bush. you understand why bush is hitting trump. but he swings back pretty hard and right away. >> yeah. and we shouldn't be surprised about that. he swings back at people who follow him on twitter on a regular basis. look, i think if you look at the trump-bush back and forth, both of these camps had said in the days before this thing really took off that they didn't want to engage in this kind of fight. donald trump said i only want to run positive ads. a couple days later he's got a pretty effective ad attacking jeb bush. and jeb bush going back at donald trump after his camp had said we don't really want to engage. we're going to sort of stay above the fray. goes after donald trump in what i also think was a very effective ad. the real question becomes, is this a little spat that goes away? or is this the beginning of a much bigger fight that is carried onto the airwaves nationally and in these early states? if that's the case, you could see a scenario in which these two men, jeb bush and donald trump, with huge name i.d., huge
money, and the biggest unfavorables beats the heck out of each other and leave a field basically open for the emergence of other people, the rise -- additional rise of carly fiorina, ben carson to continue the surge that he's seeing or some of the other candidates who have not broken through yet. >> i will say that is the traditional sense of how you would think, beating each other up would take a toll on somebody. but we've seen others try to come after donald trump. rick perry, lindsey graham. both are not doing so well currently. >> right. i mean, the rules tend to be suspended when it comes to donald trump. in 2004, on the democratic side in iowa, the frontrunners were howard dean and dick gephardt who beat each other up with a furious airwaves campaign against each other. as a result, they actually knocked each other out and left the way for john kerry. and john edwards. but i'm not sure it applies to donald trump. i mean, he does swing back.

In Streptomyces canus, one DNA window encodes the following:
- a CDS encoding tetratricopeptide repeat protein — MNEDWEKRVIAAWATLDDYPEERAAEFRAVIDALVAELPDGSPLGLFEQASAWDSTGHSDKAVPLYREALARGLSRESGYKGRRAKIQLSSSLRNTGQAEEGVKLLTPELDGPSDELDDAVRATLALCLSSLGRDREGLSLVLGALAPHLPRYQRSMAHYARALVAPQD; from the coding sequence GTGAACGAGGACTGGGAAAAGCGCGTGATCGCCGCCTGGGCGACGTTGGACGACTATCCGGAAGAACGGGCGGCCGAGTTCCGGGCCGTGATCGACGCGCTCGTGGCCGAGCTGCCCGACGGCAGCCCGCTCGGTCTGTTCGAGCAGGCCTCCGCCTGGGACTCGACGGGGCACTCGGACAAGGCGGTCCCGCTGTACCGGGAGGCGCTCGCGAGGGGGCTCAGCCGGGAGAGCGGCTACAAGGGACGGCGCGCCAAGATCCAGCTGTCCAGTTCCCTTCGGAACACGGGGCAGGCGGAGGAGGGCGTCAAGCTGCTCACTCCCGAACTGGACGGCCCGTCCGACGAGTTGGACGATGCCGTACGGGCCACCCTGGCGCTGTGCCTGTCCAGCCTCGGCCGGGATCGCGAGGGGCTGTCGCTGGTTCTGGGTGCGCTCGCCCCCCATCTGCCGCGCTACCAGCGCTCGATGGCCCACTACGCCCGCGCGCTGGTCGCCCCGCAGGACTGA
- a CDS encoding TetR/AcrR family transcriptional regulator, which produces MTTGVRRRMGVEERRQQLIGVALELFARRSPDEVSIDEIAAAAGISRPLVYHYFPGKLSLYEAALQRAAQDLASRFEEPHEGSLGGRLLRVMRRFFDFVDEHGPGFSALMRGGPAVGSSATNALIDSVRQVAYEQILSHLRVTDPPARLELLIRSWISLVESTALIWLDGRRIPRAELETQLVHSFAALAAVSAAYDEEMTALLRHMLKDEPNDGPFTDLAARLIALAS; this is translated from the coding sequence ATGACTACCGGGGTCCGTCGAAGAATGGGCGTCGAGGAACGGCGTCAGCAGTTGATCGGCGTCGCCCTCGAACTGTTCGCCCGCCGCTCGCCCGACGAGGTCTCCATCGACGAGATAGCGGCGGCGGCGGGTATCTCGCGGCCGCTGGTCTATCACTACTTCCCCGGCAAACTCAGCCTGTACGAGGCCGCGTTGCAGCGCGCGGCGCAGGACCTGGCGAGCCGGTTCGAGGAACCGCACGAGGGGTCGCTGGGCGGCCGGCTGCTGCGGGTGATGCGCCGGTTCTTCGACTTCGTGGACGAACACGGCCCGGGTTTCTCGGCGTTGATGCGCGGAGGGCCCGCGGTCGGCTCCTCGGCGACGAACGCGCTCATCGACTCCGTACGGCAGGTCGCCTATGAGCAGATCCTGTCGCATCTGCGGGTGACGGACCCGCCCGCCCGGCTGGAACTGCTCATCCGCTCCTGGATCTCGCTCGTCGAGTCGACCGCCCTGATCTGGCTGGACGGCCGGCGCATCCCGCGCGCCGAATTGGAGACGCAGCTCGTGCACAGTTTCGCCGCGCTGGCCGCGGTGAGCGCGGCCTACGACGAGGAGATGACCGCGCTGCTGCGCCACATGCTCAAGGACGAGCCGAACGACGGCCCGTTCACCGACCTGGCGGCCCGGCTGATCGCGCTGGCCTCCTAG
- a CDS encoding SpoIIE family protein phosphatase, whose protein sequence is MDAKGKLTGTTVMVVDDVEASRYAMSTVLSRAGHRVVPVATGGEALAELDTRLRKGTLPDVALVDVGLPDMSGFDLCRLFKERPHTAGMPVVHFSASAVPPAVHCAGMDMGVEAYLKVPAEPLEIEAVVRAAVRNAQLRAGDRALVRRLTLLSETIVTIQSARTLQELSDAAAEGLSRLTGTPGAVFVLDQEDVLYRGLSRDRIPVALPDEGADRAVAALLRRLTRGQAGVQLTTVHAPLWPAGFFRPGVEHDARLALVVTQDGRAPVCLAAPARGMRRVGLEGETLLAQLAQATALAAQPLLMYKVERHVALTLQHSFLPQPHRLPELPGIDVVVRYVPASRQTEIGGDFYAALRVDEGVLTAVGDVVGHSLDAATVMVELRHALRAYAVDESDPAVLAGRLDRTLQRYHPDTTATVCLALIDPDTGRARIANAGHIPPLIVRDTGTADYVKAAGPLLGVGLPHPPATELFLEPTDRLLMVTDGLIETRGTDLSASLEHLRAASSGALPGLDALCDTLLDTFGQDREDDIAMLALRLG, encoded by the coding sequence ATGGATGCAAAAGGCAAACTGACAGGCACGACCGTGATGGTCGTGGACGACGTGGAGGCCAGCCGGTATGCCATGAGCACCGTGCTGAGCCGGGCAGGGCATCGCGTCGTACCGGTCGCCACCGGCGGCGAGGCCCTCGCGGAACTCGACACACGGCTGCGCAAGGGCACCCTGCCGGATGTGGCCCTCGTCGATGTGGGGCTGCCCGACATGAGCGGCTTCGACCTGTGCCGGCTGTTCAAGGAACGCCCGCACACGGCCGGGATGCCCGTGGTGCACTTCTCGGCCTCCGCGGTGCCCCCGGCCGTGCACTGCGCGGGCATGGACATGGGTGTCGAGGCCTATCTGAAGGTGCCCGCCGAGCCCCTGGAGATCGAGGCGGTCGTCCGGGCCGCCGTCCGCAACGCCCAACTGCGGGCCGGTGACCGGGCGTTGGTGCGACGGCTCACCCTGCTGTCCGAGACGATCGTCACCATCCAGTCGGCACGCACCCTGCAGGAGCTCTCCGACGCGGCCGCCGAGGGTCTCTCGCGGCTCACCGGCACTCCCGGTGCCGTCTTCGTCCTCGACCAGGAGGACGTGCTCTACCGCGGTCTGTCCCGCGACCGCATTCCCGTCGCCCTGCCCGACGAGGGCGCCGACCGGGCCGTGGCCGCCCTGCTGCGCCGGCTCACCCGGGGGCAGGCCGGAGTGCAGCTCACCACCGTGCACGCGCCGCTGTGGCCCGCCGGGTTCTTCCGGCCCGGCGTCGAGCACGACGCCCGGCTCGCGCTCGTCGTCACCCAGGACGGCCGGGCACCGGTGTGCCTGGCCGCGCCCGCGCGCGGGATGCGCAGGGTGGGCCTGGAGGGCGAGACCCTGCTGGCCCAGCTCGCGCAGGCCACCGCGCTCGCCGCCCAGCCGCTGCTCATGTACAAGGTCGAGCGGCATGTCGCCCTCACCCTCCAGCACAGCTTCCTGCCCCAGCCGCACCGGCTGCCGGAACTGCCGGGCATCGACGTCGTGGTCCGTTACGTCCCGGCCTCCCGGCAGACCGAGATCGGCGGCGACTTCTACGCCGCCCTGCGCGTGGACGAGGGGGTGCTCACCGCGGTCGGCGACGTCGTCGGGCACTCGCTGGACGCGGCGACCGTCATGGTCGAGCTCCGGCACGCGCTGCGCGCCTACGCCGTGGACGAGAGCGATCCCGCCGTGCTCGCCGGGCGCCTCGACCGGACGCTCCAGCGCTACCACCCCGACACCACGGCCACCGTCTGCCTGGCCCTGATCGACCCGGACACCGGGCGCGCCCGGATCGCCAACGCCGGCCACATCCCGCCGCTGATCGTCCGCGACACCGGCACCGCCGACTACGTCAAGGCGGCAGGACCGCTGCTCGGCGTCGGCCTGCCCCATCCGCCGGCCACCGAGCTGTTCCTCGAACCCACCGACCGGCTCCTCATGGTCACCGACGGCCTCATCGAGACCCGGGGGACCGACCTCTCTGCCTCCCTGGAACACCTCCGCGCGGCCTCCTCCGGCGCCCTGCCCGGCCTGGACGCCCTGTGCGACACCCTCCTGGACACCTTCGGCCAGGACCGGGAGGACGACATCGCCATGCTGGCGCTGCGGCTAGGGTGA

it's interesting that bush is going after this. i think he figures he can't just be the 98-pound weakling who gets the sand kicked in his face again and again. he has to do something. i'm not sure it's going to help him. but i think what might happen in the coming debate is that we're going to have the focus on other people who haven't now been in the spotlight. of course starting with fiorina, but with carson now, tied in iowa. it's going to be a lot of focus on him. at the other end of the spectrum, rand paul is the one hanging on the edge who could be kicked off the main stage. i think he's now at number 11. so you could get a real vu shuffling. then you get bush and walk who are had weak debate performances the first time around. and the question is that a habit or can they cure it. >> another person who's made a move at least in new hampshire is john kasich. and he's now in second in those polls. here is kasich on the issue of the day, immigration last night.